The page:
The confirmation came in a rather odd way: a fan via Twitter said their boyfriend had a dream about Bethesda announcing the game will not be out or have any news relayed about it until 2021, meaning he could relax, presumably from the tension of not knowing when an announcement might emerge. Bethesda Vice-President Pete Hines advised the fan that their boyfriend was "very smart."
Starfield is Bethesda's next big open-world CRPG, their effective follow-up to 2015's Fallout 4 and 2011's Skyrim. It's their first new, original IP since the first Elder Scrolls game, Arena, was published all the way back in 1994. Bethesda have revealed very little about the game aside from the fact that it's set in space in the distant future and will involve travel between different planets. The game had been in the planning stages for around a decade before development began in earnest after the release of Fallout 4's last DLC in 2016 (multiplayer game Fallout 76, released in 2018, was largely developed by a different team).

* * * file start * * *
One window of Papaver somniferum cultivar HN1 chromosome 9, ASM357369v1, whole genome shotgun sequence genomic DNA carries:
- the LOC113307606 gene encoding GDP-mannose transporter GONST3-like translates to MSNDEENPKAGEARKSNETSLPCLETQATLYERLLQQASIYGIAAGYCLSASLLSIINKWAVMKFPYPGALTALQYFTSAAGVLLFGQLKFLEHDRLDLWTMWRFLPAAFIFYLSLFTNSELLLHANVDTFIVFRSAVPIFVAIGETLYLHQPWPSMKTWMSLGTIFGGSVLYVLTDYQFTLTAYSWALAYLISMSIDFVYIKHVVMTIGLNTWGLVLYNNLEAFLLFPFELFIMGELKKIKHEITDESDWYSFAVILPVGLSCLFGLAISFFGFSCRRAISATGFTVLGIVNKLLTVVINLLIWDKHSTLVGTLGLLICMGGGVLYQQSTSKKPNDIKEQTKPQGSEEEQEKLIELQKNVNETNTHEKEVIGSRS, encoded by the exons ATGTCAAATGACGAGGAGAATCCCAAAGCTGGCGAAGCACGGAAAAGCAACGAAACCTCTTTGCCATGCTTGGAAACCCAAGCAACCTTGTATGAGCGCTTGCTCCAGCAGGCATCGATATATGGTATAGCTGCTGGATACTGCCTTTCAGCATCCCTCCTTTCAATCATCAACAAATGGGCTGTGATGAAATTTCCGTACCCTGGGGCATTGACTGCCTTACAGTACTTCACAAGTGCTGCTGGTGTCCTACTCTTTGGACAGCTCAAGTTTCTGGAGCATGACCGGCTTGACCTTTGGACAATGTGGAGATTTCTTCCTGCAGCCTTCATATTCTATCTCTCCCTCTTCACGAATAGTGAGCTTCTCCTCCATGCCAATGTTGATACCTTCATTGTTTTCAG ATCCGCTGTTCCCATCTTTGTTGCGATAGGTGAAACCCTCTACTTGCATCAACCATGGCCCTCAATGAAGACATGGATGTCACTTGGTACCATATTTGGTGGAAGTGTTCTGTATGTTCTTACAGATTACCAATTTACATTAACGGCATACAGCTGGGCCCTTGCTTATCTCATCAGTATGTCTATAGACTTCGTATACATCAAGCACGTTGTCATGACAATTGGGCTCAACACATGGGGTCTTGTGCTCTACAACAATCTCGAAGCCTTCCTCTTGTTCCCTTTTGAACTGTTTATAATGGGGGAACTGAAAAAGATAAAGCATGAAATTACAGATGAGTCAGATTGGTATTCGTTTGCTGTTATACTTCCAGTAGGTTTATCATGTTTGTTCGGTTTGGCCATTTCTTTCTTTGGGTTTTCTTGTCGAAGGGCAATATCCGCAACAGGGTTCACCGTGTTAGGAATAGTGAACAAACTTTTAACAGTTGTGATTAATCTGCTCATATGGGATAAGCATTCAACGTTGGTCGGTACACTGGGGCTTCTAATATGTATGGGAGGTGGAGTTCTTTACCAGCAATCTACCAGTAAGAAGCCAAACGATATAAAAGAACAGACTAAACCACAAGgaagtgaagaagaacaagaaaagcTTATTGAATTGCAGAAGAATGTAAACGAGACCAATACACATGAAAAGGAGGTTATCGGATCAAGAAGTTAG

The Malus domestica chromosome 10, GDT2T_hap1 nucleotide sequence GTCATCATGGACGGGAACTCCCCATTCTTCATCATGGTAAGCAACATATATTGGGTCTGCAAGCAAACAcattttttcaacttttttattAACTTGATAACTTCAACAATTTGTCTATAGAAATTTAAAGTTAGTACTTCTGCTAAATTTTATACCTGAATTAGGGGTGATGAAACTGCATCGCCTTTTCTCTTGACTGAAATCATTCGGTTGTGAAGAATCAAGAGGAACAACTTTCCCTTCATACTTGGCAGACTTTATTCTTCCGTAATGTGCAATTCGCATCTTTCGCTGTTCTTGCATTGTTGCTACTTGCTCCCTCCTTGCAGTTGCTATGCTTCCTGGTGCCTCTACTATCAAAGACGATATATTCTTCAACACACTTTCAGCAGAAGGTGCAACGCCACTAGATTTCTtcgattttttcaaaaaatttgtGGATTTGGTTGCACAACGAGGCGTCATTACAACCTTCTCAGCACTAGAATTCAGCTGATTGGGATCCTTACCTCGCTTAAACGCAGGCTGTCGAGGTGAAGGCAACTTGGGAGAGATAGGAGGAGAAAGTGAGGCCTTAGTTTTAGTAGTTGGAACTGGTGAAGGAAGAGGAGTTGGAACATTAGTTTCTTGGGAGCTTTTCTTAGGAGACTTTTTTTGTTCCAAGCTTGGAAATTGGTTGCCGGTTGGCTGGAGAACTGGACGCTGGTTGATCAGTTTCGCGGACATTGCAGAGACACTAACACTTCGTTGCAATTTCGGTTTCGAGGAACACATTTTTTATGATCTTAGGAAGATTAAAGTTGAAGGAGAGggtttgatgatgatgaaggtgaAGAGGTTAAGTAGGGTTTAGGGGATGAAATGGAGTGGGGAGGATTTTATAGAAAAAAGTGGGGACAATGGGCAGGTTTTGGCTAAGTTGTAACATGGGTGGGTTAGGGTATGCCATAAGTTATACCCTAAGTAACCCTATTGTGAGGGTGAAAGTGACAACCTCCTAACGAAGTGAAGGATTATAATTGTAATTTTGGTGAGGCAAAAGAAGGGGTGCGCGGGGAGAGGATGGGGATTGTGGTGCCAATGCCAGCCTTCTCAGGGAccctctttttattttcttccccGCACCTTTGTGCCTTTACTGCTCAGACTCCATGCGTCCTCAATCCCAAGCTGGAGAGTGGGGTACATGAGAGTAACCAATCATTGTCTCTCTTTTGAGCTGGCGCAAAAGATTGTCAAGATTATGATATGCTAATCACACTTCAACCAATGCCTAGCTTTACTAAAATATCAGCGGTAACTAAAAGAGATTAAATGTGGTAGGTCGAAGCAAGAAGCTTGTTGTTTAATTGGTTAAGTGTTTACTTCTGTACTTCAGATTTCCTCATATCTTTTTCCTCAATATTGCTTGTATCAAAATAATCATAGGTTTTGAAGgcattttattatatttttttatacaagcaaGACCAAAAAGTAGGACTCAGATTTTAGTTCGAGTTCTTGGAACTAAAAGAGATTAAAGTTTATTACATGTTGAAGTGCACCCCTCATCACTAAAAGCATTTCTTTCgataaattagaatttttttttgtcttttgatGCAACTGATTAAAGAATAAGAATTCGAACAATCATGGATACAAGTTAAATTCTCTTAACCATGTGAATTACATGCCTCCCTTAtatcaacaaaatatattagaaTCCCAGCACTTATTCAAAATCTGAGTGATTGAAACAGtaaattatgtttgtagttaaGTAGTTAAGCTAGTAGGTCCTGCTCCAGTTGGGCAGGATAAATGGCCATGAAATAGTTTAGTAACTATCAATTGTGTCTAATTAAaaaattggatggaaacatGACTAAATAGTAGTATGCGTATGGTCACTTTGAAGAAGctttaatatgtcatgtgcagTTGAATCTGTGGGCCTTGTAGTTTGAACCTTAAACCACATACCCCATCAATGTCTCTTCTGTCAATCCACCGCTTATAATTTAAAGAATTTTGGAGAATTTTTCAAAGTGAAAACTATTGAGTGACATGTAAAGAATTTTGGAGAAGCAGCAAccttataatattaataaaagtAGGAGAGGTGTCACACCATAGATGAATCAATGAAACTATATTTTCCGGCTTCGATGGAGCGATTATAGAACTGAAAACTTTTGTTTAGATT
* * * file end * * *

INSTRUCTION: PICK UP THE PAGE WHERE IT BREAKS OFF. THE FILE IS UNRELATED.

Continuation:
Given Bethesda's preference for confirming the release date for their games just 3-4 months before that date, some fans were holding out hope for a surprise announcement followed by a late 2020 release, but that's now comfortably out of the question.
Various rumours have been voiced about Starfield, including that it will abandon the protagonist voice acting of Fallout 4, is set in the distant future of the Fallout universe (after humanity has recovered from the nuclear war) and it will use new technology to provide a seamless experience with no need for separate indoor/outdoor loading areas, but these all remain unconfirmed. It is known that after Starfield, Bethesda will switch to full production on The Elder Scrolls VI, which is believed to have the (at least working) subtitle Redfall.
Gamers will have plenty to tide them over in the meantime, including CD Projekt Red's massive SF roleplaying game Cyberpunk 2077, which is due for release on 19 November this year.